New in Chess (2012/6)

New In Chess (2012-6)

Wang Hao officially enters stardom gracing the cover of the latest New In Chess. While China is a rising power in chess, news on the rise of China is rather scarce. This story is a refreshing entry into news often dominated by the same faces.

Wang Hao is a phenomenon. Amongst China’s 1.3 billion people, there is a very strong contingent of chess players the momentum is heading east. China is waiting for the big-time player to finally break the juggernaut of European domination and after the sensation of Bu Xiangzhi and more recently Wang Yue, no Chinese player has garnered the type of promise as Wang Hao. The friendly and unconventional player won the Biel Chess Festival over luminaries such as Magnus Carlsen, Hikaru Nakamura and Alexander Morozevich. In fact, Morozevich had to withdraw from the tournament to be replaced by Viktor Bologan.

New In Chess (2012/6)

This is the one of the strongest tournaments won by Wang Hao, but of course bias kicks in when chess fans complained about the football scoring which would have awarded Carlsen the victory. However, every player knew the rules beforehand and Wang Hao set out a strategy which resulted in “high-risk, high reward” chess. He tallied six wins, three losses (two to Carlsen) and only one draw. He was not playing the classical format which everyone else was. Carlsen went an undefeated four wins and six draws being edged by one point in the end. The issue has a number of very exciting games including Carlsen’s crushing win with white over Wang Hao and Wang Hao-Nakamura in a Sicilian Polugaevsky… pieces flying everywhere.

New In Chess (2012/6)

The issue contains a very interesting interview of Wang Hao by Dirk van ten Geuzendam. It is strange that when asked about his future plans Wang is a bit coy in his answers saying that he does not know whether or not chess will be his path. He admits that he had to change the mode because he was not enjoying chess as much, but during his university studies he places great importance on socialization and making new friends. He was seen at the Istanbul Olympiad wading rather easily with all types of chess players conversing well in English.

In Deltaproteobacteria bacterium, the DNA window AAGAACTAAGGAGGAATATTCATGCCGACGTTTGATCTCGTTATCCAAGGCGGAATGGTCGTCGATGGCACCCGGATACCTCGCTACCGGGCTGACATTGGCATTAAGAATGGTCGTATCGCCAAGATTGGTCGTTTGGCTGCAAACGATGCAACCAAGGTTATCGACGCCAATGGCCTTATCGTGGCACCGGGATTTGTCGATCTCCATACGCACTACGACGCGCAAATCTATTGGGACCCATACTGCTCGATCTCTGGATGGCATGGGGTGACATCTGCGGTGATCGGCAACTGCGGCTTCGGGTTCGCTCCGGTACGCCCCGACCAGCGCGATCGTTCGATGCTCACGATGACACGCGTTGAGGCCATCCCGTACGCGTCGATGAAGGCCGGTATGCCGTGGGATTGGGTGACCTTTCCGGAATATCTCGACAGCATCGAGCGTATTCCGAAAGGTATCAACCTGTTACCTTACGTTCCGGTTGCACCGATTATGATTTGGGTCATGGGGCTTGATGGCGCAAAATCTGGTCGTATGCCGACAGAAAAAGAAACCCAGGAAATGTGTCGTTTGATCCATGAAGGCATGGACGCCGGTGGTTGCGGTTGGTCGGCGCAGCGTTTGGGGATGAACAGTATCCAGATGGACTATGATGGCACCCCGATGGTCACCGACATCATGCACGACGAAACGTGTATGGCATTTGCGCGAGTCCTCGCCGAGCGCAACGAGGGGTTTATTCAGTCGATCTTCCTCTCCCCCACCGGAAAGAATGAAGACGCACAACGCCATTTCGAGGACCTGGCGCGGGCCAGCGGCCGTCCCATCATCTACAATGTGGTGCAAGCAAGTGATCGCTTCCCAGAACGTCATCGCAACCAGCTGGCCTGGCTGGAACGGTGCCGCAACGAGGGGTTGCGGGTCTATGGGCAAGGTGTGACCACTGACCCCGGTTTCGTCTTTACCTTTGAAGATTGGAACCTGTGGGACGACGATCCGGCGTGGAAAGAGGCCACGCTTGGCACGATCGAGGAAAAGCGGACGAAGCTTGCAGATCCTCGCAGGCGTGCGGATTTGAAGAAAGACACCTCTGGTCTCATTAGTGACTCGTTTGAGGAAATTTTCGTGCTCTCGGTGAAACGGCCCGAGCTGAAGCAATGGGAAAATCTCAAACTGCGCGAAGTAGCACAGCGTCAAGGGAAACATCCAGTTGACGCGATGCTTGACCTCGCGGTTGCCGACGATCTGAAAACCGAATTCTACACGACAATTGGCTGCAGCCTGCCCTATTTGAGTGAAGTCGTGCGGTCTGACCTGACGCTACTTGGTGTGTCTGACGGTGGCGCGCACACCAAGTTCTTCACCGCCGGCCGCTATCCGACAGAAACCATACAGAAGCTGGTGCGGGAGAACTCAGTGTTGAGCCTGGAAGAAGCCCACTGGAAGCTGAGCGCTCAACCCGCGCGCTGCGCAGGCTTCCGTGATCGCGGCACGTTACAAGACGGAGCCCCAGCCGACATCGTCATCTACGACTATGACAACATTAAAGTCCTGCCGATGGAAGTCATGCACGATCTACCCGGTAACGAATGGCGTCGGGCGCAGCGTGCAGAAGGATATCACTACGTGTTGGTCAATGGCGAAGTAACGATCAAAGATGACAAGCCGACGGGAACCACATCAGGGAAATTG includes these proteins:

What will happen after he finishes his studies in 2014 remain vague to him. “That is the question. I may not necessarily work in advertising. I have other interests as well. We’ll see. When I look at it now. I may still opt for chess. Because right now I don’t see what other job I could do where I can make good money.”

This issue also has a very interesting story Fabiano Caruana’s first supertournament win in Dortmund just shy of his 20th birthday. The American-born Italian features a very nice win over the unconquerable Vladimir Kramnik.

New In Chess (2012/6)

Speaking of American prodigies, the magazine features an interesting art on Bobby Fischer as has become a tradition as of late. Lubomir Kavalek, a Fischer contemporary wrote about the 1972 World Championship match in Reykjavik, Iceland and some of the intriguing political dynamics behind the scenes. There was the usual discussion of the Soviet pressure on Boris Spassky, but a lighter part speaking on Fischer’s love for soul music.

“I like mainly soul groups,” he said. “What they call the Motown Sound. Stevie Wonder, The Four Tops, The Supremes, The Temptations, Marvin Gay(sic). I also like the Beatles, Bob Dylan. I have a tremendous selection.”

Fischer’s favorite tune?

“All kinds of tunes from the Temptations like ‘Get Ready‘ and others. Or ‘Yesteryou, Yesterme, Yesterday‘ from Stevie Wonder.”

Other interesting stories in this issue are Hou Yifan’s turn to form after winning the FIDE Women’s Grand Prix, Nigel Short’s provocative article titled, “Symbiosis”. He provides his views on the draw question that has dogged the game for decades… a debate he carried into the General Assembly in Istanbul. In fact, he writes about the Wang Hao victory in Biel as an example of why efforts at preventing draws have their inherent flaws. He makes a compelling argument in his essay… a must read.

CONTENTS

  • NIC’s Café
  • Your Move
  • Wang Hao’s sixpack
  • Interview: Wang Hao
  • Dortmund King Caruana
  • ‘Get ready, ‘cause here I come’
  • Hertan’s Forcing Moves
  • Hou Yifan wins FIDE Grand Prix
  • Symbiosis
  • Be prepared!
  • Through the Luking Glass
  • Dancing dervish
  • A fine tradition
  • Just Checking

Link: https://www.newinchess.com/New_In_Chess_2012_6-p-483.html

Daaim Shabazz

Daaim Shabazz is the founder of The Chess Drum, while serving as a tenured faculty member of Global Business & Marketing at Florida A&M University in Tallahassee, Florida, USA. He holds a B.S. Computer Science from Chicago State University, an MBA in Marketing and a Ph.D. in International Affairs & Development, both from Clark Atlanta University. He has served the journalist community for more than 30 years and still competes in tournaments occasionally.

3 Comments

  1. Interesting.

    But i agree on the 3 – 1 – 0 system…. As much dust it may raise, the players knew what they were dealing with, so,… no excuses…!

    Even Carlsen said Wang Hao was a deserved winner….!

  2. Yes… it is funny how everyone made this point to make Carlsen the undeclared winner. People are drinking the Carlsen “kool-aid” but no one is sure if he is focused on chess.

  3. I think Carlsen is focussed on it, but doesn’t put the required energy into it…

    I remember reading an interview and he (including many others who have worked with him) say he is quite unconventional and “lazy”…..!

    He doesn’t work on his openings, prefers the middle and end games, and doesn’t play computer lines chess….!

    Not bad to be like that and be number one on the world rankings

Leave a Reply

Your email address will not be published.

Back to top button